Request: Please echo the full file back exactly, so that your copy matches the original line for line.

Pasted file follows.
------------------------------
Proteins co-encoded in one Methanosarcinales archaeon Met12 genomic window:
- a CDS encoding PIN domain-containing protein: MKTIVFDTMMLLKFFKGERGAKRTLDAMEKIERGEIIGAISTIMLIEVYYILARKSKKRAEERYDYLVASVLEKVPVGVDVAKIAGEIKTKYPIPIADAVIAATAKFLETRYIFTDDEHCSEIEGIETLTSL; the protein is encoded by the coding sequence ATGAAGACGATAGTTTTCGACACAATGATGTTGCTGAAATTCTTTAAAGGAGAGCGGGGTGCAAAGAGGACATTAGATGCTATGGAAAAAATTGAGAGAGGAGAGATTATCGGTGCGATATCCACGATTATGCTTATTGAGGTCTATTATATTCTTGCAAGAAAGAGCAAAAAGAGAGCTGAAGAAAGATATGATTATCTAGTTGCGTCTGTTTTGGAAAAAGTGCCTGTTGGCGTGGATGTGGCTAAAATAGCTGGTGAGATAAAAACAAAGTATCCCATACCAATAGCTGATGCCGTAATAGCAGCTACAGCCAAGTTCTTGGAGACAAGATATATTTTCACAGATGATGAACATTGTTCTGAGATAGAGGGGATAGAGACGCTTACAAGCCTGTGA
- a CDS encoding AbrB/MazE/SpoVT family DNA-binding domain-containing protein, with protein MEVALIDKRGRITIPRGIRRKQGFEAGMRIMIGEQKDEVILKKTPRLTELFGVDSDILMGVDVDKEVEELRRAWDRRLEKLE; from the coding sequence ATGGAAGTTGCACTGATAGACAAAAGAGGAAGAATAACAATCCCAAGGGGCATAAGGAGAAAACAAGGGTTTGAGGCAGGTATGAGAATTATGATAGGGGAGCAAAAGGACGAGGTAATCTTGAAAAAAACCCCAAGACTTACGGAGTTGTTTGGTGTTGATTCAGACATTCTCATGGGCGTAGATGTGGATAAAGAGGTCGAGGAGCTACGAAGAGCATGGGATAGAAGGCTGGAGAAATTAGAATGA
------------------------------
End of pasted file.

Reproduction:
Proteins co-encoded in one Methanosarcinales archaeon Met12 genomic window:
- a CDS encoding PIN domain-containing protein: MKTIVFDTMMLLKFFKGERGAKRTLDAMEKIERGEIIGAISTIMLIEVYYILARKSKKRAEERYDYLVASVLEKVPVGVDVAKIAGEIKTKYPIPIADAVIAATAKFLETRYIFTDDEHCSEIEGIETLTSL; the protein is encoded by the coding sequence ATGAAGACGATAGTTTTCGACACAATGATGTTGCTGAAATTCTTTAAAGGAGAGCGGGGTGCAAAGAGGACATTAGATGCTATGGAAAAAATTGAGAGAGGAGAGATTATCGGTGCGATATCCACGATTATGCTTATTGAGGTCTATTATATTCTTGCAAGAAAGAGCAAAAAGAGAGCTGAAGAAAGATATGATTATCTAGTTGCGTCTGTTTTGGAAAAAGTGCCTGTTGGCGTGGATGTGGCTAAAATAGCTGGTGAGATAAAAACAAAGTATCCCATACCAATAGCTGATGCCGTAATAGCAGCTACAGCCAAGTTCTTGGAGACAAGATATATTTTCACAGATGATGAACATTGTTCTGAGATAGAGGGGATAGAGACGCTTACAAGCCTGTGA
- a CDS encoding AbrB/MazE/SpoVT family DNA-binding domain-containing protein, with protein MEVALIDKRGRITIPRGIRRKQGFEAGMRIMIGEQKDEVILKKTPRLTELFGVDSDILMGVDVDKEVEELRRAWDRRLEKLE; from the coding sequence ATGGAAGTTGCACTGATAGACAAAAGAGGAAGAATAACAATCCCAAGGGGCATAAGGAGAAAACAAGGGTTTGAGGCAGGTATGAGAATTATGATAGGGGAGCAAAAGGACGAGGTAATCTTGAAAAAAACCCCAAGACTTACGGAGTTGTTTGGTGTTGATTCAGACATTCTCATGGGCGTAGATGTGGATAAAGAGGTCGAGGAGCTACGAAGAGCATGGGATAGAAGGCTGGAGAAATTAGAATGA